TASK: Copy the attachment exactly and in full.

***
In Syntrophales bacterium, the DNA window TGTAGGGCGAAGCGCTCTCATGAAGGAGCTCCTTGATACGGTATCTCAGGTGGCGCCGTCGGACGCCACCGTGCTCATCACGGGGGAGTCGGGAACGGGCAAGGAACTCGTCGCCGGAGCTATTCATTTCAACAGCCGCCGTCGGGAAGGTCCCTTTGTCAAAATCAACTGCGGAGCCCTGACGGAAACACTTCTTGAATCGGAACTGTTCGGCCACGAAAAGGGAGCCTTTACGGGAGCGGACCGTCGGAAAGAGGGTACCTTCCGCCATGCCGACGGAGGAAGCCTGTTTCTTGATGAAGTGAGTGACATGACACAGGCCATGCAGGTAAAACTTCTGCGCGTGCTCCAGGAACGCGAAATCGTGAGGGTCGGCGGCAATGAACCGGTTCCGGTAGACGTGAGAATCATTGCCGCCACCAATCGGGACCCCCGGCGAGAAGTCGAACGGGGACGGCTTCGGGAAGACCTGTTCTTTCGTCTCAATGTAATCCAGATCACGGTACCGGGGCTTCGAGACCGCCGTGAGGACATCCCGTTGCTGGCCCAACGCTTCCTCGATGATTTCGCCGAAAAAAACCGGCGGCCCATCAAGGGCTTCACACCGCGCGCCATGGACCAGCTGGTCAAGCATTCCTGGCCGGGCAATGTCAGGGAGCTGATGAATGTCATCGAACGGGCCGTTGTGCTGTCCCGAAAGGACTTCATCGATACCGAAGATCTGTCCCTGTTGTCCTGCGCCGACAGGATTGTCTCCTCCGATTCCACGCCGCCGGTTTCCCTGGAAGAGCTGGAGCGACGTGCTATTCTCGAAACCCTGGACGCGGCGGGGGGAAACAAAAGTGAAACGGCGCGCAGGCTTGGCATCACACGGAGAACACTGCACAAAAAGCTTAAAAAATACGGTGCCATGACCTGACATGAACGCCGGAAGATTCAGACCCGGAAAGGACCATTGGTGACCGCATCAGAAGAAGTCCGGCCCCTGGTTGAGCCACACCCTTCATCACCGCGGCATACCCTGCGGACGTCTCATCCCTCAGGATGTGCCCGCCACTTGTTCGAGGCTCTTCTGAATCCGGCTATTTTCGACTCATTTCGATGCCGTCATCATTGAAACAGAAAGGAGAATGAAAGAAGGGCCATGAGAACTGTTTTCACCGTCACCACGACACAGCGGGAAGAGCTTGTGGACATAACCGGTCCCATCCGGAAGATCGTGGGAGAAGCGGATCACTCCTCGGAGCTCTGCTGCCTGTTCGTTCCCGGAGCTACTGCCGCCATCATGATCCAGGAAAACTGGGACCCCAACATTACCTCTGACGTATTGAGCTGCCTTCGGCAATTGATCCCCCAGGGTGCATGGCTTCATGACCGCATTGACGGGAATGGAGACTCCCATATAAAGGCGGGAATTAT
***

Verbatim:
In Syntrophales bacterium, the DNA window TGTAGGGCGAAGCGCTCTCATGAAGGAGCTCCTTGATACGGTATCTCAGGTGGCGCCGTCGGACGCCACCGTGCTCATCACGGGGGAGTCGGGAACGGGCAAGGAACTCGTCGCCGGAGCTATTCATTTCAACAGCCGCCGTCGGGAAGGTCCCTTTGTCAAAATCAACTGCGGAGCCCTGACGGAAACACTTCTTGAATCGGAACTGTTCGGCCACGAAAAGGGAGCCTTTACGGGAGCGGACCGTCGGAAAGAGGGTACCTTCCGCCATGCCGACGGAGGAAGCCTGTTTCTTGATGAAGTGAGTGACATGACACAGGCCATGCAGGTAAAACTTCTGCGCGTGCTCCAGGAACGCGAAATCGTGAGGGTCGGCGGCAATGAACCGGTTCCGGTAGACGTGAGAATCATTGCCGCCACCAATCGGGACCCCCGGCGAGAAGTCGAACGGGGACGGCTTCGGGAAGACCTGTTCTTTCGTCTCAATGTAATCCAGATCACGGTACCGGGGCTTCGAGACCGCCGTGAGGACATCCCGTTGCTGGCCCAACGCTTCCTCGATGATTTCGCCGAAAAAAACCGGCGGCCCATCAAGGGCTTCACACCGCGCGCCATGGACCAGCTGGTCAAGCATTCCTGGCCGGGCAATGTCAGGGAGCTGATGAATGTCATCGAACGGGCCGTTGTGCTGTCCCGAAAGGACTTCATCGATACCGAAGATCTGTCCCTGTTGTCCTGCGCCGACAGGATTGTCTCCTCCGATTCCACGCCGCCGGTTTCCCTGGAAGAGCTGGAGCGACGTGCTATTCTCGAAACCCTGGACGCGGCGGGGGGAAACAAAAGTGAAACGGCGCGCAGGCTTGGCATCACACGGAGAACACTGCACAAAAAGCTTAAAAAATACGGTGCCATGACCTGACATGAACGCCGGAAGATTCAGACCCGGAAAGGACCATTGGTGACCGCATCAGAAGAAGTCCGGCCCCTGGTTGAGCCACACCCTTCATCACCGCGGCATACCCTGCGGACGTCTCATCCCTCAGGATGTGCCCGCCACTTGTTCGAGGCTCTTCTGAATCCGGCTATTTTCGACTCATTTCGATGCCGTCATCATTGAAACAGAAAGGAGAATGAAAGAAGGGCCATGAGAACTGTTTTCACCGTCACCACGACACAGCGGGAAGAGCTTGTGGACATAACCGGTCCCATCCGGAAGATCGTGGGAGAAGCGGATCACTCCTCGGAGCTCTGCTGCCTGTTCGTTCCCGGAGCTACTGCCGCCATCATGATCCAGGAAAACTGGGACCCCAACATTACCTCTGACGTATTGAGCTGCCTTCGGCAATTGATCCCCCAGGGTGCATGGCTTCATGACCGCATTGACGGGAATGGAGACTCCCATATAAAGGCGGGAATTAT